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Omics approaches to understand sourdough fermentation processes

Weckx, Stefan, Van Kerrebroeck, Simon, De Vuyst, Luc
International journal of food microbiology 2019 v.302 pp. 90-102
DNA, automation, databases, fermentation, genes, lactic acid bacteria, metabolites, metagenomics, microarray technology, sourdough, terminology, transcriptomics, yeasts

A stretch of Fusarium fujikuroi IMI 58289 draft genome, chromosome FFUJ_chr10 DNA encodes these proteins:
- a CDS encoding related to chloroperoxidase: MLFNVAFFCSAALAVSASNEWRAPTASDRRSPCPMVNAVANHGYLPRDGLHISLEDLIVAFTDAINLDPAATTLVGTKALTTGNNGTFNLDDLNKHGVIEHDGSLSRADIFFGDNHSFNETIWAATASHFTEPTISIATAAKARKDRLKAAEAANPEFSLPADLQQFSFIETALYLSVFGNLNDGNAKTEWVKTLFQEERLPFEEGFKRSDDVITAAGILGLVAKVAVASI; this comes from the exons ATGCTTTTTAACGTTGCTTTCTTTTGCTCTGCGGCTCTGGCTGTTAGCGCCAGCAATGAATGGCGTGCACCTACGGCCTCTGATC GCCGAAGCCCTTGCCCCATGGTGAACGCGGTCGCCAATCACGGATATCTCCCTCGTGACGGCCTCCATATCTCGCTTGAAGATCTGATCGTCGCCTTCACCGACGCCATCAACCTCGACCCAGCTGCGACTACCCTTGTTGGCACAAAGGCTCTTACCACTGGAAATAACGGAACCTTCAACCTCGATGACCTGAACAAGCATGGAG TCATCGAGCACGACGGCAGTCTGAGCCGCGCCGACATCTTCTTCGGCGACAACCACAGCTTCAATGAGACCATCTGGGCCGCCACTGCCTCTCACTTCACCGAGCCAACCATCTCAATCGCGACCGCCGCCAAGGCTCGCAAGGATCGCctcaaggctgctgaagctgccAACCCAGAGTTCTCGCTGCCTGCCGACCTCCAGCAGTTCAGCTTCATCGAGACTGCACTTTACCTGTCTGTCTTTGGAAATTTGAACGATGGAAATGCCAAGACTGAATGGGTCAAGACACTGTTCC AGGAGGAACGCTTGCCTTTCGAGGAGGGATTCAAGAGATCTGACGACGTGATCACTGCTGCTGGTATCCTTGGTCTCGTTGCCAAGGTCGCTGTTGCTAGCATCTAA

The application of omics methodologies helps to further unravel sourdough fermentation processes. Of all methodologies applied, metagenetics is the most used one to analyse sourdoughs, allowing to elucidate their microbial structure, albeit that it is based on the sequencing of a very small part of whole-community DNA. Although shotgun metagenomics, metatranscriptomics, metaproteomics, and meta-metabolomics are very promising to analyse sourdough fermentations and the terminology is often used in a confusing way, they have not been fully used sensu stricto yet. For instance, up to now, metatranscriptomics is restricted to the use of a functional gene microarray for lactic acid bacteria. Further, meta-metabolomics often deals with metabolite target analysis of sourdough fermentation samples to determine the actual concentrations of residual substrates and metabolites produced as well as to list their volatilome solely. In contrast, genomics has been applied several times, albeit that the whole-genome sequence of only one yeast strain and of 41 lactic acid bacterial strains, originally isolated from sourdoughs, is available. However, the genomics data accessible in public databases should be considered with caution because of inaccurate gene annotations, due to automated annotation pipelines, thereby possibly overruling original, high-quality, well-curated gene annotations.